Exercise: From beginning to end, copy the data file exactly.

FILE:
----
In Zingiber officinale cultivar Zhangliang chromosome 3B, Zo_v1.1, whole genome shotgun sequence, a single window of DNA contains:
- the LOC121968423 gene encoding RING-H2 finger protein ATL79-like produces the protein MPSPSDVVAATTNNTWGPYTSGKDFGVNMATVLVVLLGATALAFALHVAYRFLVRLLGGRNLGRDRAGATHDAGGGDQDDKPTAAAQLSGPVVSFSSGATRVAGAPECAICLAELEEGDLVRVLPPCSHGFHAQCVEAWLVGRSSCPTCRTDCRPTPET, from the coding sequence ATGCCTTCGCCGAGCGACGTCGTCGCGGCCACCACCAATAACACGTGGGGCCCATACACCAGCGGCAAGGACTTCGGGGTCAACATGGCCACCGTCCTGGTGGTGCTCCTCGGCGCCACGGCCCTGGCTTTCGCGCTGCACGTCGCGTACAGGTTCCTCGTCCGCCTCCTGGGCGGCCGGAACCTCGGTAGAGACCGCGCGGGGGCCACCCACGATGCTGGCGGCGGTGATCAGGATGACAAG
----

In Zingiber officinale cultivar Zhangliang chromosome 3B, Zo_v1.1, whole genome shotgun sequence, a single window of DNA contains:
- the LOC121968423 gene encoding RING-H2 finger protein ATL79-like produces the protein MPSPSDVVAATTNNTWGPYTSGKDFGVNMATVLVVLLGATALAFALHVAYRFLVRLLGGRNLGRDRAGATHDAGGGDQDDKPTAAAQLSGPVVSFSSGATRVAGAPECAICLAELEEGDLVRVLPPCSHGFHAQCVEAWLVGRSSCPTCRTDCRPTPET, from the coding sequence ATGCCTTCGCCGAGCGACGTCGTCGCGGCCACCACCAATAACACGTGGGGCCCATACACCAGCGGCAAGGACTTCGGGGTCAACATGGCCACCGTCCTGGTGGTGCTCCTCGGCGCCACGGCCCTGGCTTTCGCGCTGCACGTCGCGTACAGGTTCCTCGTCCGCCTCCTGGGCGGCCGGAACCTCGGTAGAGACCGCGCGGGGGCCACCCACGATGCTGGCGGCGGTGATCAGGATGACAAG